The Senate on Thursday quickly passed legislation allowing retired Marine Corps Gen. James Mattis to serve as the next defense secretary, just hours after his confirmation hearing on Capitol Hill.
The move is the first of several congressional steps needed to get around federal rules that mandate a seven-year "cooling off" period between military service and assuming the top civilian defense job. Mattis retired in 2013 after a 44-year military career.
The House is expected to vote on the matter on Friday. If passed, it opens the way for a full Senate confirmation vote on Mattis as early as next week, putting him in charge of the Pentagon shortly after President-elect Donald Trump takes office on Jan. 20.
The lopsided 81-17 Senate vote on the waiver issue covered over growing concern among some Democrats about issues of civilian control of the military. Sen. Kirsten Gillibrand, D-N.Y., and the most vocal opponent of the move, called the measure a "historic mistake" by the chamber.
"This has nothing to do with our particular nominee," she said before the vote. "These principles exist for a reason, and it's enabled our country's success for decades and has kept our democracy safe.
"If we take this change in our laws so lightly as we are about to do today, when future Congresses look at this and want to make the same exception… it will be much easier to do."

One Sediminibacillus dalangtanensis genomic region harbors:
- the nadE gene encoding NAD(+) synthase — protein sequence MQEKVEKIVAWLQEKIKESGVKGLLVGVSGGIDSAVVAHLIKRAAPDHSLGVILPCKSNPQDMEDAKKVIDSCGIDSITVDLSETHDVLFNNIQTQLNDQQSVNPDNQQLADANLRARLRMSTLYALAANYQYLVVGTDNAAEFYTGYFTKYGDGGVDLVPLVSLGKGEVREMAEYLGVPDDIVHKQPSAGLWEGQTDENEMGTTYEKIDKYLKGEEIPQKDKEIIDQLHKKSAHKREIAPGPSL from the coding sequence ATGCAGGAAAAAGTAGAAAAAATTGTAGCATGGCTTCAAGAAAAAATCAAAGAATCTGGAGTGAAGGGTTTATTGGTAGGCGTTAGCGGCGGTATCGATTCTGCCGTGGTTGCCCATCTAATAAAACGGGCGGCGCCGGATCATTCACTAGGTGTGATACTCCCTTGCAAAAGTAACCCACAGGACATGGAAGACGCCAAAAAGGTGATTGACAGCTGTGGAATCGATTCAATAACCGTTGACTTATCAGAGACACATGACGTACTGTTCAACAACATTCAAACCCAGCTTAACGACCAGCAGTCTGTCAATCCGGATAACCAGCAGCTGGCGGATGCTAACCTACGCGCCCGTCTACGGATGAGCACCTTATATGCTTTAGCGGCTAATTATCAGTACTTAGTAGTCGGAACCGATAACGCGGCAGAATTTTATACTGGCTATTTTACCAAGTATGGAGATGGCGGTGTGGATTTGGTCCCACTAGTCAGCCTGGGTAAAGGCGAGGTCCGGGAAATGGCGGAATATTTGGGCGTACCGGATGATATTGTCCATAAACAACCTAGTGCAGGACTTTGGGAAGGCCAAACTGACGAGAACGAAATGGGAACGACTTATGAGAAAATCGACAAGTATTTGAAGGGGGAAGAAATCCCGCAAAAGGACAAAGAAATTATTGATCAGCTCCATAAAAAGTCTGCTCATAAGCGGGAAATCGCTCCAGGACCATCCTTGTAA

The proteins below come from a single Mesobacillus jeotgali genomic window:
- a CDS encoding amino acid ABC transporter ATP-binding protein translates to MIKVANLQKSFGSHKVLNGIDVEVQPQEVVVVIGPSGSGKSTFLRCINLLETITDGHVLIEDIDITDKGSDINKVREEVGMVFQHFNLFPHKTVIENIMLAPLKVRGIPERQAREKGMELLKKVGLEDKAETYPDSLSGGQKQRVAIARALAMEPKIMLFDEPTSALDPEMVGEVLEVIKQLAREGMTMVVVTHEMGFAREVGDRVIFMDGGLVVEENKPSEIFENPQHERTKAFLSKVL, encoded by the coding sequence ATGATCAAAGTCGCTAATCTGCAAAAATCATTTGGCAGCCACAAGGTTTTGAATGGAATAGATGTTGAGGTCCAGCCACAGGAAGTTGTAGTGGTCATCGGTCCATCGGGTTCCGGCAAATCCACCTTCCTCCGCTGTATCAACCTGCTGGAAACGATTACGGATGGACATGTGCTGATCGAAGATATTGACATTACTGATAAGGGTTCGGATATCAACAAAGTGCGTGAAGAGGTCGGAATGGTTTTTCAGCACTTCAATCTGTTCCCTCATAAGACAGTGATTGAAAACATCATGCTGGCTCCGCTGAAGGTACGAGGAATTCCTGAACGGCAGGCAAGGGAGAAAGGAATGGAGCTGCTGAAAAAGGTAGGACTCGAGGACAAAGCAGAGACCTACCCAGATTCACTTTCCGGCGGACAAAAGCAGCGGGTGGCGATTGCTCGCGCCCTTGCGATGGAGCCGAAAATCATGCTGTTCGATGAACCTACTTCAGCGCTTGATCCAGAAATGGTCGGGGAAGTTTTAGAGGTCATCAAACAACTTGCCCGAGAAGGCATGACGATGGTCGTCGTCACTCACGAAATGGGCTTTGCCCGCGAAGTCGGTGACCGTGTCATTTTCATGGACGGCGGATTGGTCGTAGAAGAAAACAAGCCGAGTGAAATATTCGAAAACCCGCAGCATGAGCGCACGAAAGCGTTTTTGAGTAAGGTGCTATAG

But Senate Armed Services Committee Chairman John McCain, R-Ariz., called Mattis "an exceptional public servant worthy of exceptional consideration."
Mattis was scheduled to testify before the House Armed Services Committee on Thursday after his Senate confirmation hearing, but Trump transition officials cancelled his appearance on Wednesday.
That move outraged Democrats on the House defense panel, who called the decision a power move by Trump designed to undermine lawmakers.
"What has happened is in a critically critically important matter, who is going to be the Secretary of Defense and (the issue of) civilian control of the military, the incoming president's team has decided that the House Armed Services Committee is irrelevant," said committee ranking member Rep. Adam Smith, D-Wash. "That’s not acceptable."
Committee chairman Mac Thornberry, R-Texas, said Mattis told House leaders he was willing to testify, but that Trump officials made the decision. Thornberry also said despite his disappointment, he would still support the legislation.
The House committee forwarded the legislation to the full chamber Thursday afternoon, on a 34-28 part-line vote.
During his confirmation hearing, Mattis said he understood the difference between military and civilian responsibilities in government and promised to "provide strong civilian leadership of military plans and decisions."
Leo Shane III covers Congress, Veterans Affairs and the White House for Military Times. He can be reached at email@example.com.
Leo covers Congress, Veterans Affairs and the White House for Military Times. He has covered Washington, D.C. since 2004, focusing on military personnel and veterans policies. His work has earned numerous honors, including a 2009 Polk award, a 2010 National Headliner Award, the IAVA Leadership in Journalism award and the VFW News Media award.